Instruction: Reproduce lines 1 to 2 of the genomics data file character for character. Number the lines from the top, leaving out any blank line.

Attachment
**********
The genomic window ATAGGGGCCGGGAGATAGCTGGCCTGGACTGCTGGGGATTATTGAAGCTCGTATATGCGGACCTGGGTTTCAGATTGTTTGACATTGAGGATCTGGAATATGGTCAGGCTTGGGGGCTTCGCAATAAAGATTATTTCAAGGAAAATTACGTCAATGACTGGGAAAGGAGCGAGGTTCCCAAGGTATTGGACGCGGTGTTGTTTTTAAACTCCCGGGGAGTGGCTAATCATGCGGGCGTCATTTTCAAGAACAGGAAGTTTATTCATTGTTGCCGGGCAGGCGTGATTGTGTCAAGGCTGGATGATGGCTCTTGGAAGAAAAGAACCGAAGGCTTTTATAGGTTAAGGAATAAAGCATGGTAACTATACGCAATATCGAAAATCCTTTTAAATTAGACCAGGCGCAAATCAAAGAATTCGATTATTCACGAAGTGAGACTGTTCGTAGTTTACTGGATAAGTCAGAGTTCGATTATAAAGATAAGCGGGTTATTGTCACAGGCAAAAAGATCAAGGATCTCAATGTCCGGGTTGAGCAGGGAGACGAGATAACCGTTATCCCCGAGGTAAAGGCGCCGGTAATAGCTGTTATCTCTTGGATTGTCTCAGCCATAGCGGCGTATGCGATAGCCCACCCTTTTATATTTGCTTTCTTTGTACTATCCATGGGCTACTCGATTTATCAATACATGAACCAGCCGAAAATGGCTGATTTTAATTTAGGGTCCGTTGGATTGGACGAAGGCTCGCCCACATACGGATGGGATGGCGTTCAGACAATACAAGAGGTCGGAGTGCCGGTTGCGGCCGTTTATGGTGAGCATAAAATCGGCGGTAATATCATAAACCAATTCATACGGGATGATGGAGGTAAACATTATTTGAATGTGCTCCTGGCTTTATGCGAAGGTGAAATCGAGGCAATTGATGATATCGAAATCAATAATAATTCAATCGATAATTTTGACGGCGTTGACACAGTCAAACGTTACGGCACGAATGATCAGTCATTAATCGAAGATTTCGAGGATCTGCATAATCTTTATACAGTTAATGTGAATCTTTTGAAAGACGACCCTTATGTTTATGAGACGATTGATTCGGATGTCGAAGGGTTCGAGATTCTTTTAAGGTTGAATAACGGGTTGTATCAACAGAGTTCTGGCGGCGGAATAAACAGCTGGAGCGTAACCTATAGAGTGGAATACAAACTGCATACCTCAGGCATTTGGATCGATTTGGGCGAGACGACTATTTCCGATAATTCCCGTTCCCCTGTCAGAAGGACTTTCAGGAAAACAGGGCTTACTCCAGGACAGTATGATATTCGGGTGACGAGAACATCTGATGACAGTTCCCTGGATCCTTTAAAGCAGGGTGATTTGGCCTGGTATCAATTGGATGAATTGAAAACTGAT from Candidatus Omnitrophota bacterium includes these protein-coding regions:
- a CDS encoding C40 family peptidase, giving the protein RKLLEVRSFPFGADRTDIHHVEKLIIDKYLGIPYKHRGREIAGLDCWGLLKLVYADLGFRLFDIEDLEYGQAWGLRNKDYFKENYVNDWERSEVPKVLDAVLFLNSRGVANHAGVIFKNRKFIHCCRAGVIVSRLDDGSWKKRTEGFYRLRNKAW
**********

The genomic window ATAGGGGCCGGGAGATAGCTGGCCTGGACTGCTGGGGATTATTGAAGCTCGTATATGCGGACCTGGGTTTCAGATTGTTTGACATTGAGGATCTGGAATATGGTCAGGCTTGGGGGCTTCGCAATAAAGATTATTTCAAGGAAAATTACGTCAATGACTGGGAAAGGAGCGAGGTTCCCAAGGTATTGGACGCGGTGTTGTTTTTAAACTCCCGGGGAGTGGCTAATCATGCGGGCGTCATTTTCAAGAACAGGAAGTTTATTCATTGTTGCCGGGCAGGCGTGATTGTGTCAAGGCTGGATGATGGCTCTTGGAAGAAAAGAACCGAAGGCTTTTATAGGTTAAGGAATAAAGCATGGTAACTATACGCAATATCGAAAATCCTTTTAAATTAGACCAGGCGCAAATCAAAGAATTCGATTATTCACGAAGTGAGACTGTTCGTAGTTTACTGGATAAGTCAGAGTTCGATTATAAAGATAAGCGGGTTATTGTCACAGGCAAAAAGATCAAGGATCTCAATGTCCGGGTTGAGCAGGGAGACGAGATAACCGTTATCCCCGAGGTAAAGGCGCCGGTAATAGCTGTTATCTCTTGGATTGTCTCAGCCATAGCGGCGTATGCGATAGCCCACCCTTTTATATTTGCTTTCTTTGTACTATCCATGGGCTACTCGATTTATCAATACATGAACCAGCCGAAAATGGCTGATTTTAATTTAGGGTCCGTTGGATTGGACGAAGGCTCGCCCACATACGGATGGGATGGCGTTCAGACAATACAAGAGGTCGGAGTGCCGGTTGCGGCCGTTTATGGTGAGCATAAAATCGGCGGTAATATCATAAACCAATTCATACGGGATGATGGAGGTAAACATTATTTGAATGTGCTCCTGGCTTTATGCGAAGGTGAAATCGAGGCAATTGATGATATCGAAATCAATAATAATTCAATCGATAATTTTGACGGCGTTGACACAGTCAAACGTTACGGCACGAATGATCAGTCATTAATCGAAGATTTCGAGGATCTGCATAATCTTTATACAGTTAATGTGAATCTTTTGAAAGACGACCCTTATGTTTATGAGACGATTGATTCGGATGTCGAAGGGTTCGAGATTCTTTTAAGGTTGAATAACGGGTTGTATCAACAGAGTTCTGGCGGCGGAATAAACAGCTGGAGCGTAACCTATAGAGTGGAATACAAACTGCATACCTCAGGCATTTGGATCGATTTGGGCGAGACGACTATTTCCGATAATTCCCGTTCCCCTGTCAGAAGGACTTTCAGGAAAACAGGGCTTACTCCAGGACAGTATGATATTCGGGTGACGAGAACATCTGATGACAGTTCCCTGGATCCTTTAAAGCAGGGTGATTTGGCCTGGTATCAATTGGATGAATTGAAAACTGAT from Candidatus Omnitrophota bacterium includes these protein-coding regions:
- a CDS encoding C40 family peptidase, giving the protein RKLLEVRSFPFGADRTDIHHVEKLIIDKYLGIPYKHRGREIAGLDCWGLLKLVYADLGFRLFDIEDLEYGQAWGLRNKDYFKENYVNDWERSEVPKVLDAVLFLNSRGVANHAGVIFKNRKFIHCCRAGVIVSRLDDGSWKKRTEGFYRLRNKAW